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'It Was an Outrage': Mike Pompeo Celebrates Defeated ICC Probe Into US War Crimes

The investigation was rejected after US bullying efforts

U.S. Secretary of State Mike Pompeo attends a Security Council meeting at the United Nations on August 20, 2019 in New York City.

U.S. Secretary of State Mike Pompeo attends a Security Council meeting at the United Nations on August 20, 2019 in New York City. (Photo: Eduardo Munoz Alvarez/Getty Images)

Secretary of State Mike Pompeo on Tuesday affirmed President Donald Trump's disdain for the International Criminal Court when he appeared to boast of the White House's successful bullying effort to stop the court from launching a probe into possible war crimes committed by U.S. forces in Afghanistan.

Pompeo made the remarks in a "Celebrating Americanism in Our Foreign Policy" speech at the American Legion National Convention in Indianapolis.

"Americanism means taking care of our own," said Pompeo.

"We stopped international courts from prosecuting our service members," Pompeo continued, adding that the potential probe "was an outrage."

In April, the ICC announced that it rejected a probe into possible war crimes and crimes against humanity in Afghanistan. Outgoing ICC prosecutor Fatou Bensouda requested the investigation in 2017, saying at the time that there was a "reasonable basis to believe" that war crimes were committed by the Taliban, Afghan National Security Forces, U.S. armed forces, and the CIA.  That move won the praise of human rights organizations and triggered over one million statements from alleged Afghan victims.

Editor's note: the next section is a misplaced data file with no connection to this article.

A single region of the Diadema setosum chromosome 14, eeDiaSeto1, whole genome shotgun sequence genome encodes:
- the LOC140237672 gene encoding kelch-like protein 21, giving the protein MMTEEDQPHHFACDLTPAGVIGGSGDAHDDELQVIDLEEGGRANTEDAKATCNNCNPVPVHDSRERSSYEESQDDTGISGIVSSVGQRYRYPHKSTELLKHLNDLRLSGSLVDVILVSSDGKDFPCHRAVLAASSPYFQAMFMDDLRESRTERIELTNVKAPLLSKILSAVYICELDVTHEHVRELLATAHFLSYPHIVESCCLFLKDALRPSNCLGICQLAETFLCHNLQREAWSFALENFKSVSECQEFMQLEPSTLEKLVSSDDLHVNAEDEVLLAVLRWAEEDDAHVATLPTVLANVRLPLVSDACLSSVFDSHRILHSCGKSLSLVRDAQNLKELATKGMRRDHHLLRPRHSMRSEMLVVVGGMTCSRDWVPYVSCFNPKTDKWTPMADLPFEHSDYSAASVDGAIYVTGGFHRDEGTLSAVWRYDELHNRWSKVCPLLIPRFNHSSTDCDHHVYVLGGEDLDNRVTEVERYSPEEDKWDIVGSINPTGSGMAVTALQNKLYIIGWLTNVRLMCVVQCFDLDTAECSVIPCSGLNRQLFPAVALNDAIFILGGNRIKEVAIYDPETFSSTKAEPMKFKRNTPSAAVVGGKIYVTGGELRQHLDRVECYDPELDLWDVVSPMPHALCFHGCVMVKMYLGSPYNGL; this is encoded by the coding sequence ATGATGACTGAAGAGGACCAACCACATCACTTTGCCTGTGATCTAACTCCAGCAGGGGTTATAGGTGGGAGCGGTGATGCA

But the potential prosecutions also prompted threats from the White House, with Trump's national security adviser, John Bolton, warning of sanctions against ICC officials if they moved ahead with probes into U.S. or Israeli war crimes. 

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Pompeo confirmed earlier this year that the administration would revoke or deny visas for ICC personnel who try to investigate or prosecute U.S. officials or key allies for potential war crimes. A month later, in April, the administration followed through and revoked prosecutor Bensouda's visa for entry into the U.S. 

Trump, for his part, celebrated the rejected war crimes probe as an "international victory." 

Human rights groups had a notably different takeaway.

"It is outrageous," said Jamil Dakwar, director of ACLU's group's human rights program, "that victims of war crimes are far less likely to get justice for well-documented atrocities because of the Trump administration's authoritarian efforts to sabotage an investigation before it could even get started."

"No one except the world's most brutal regimes win," Dakwar said, "when we weaken and sabotage international institutions established to fight impunity and hold the human rights abusers accountable."

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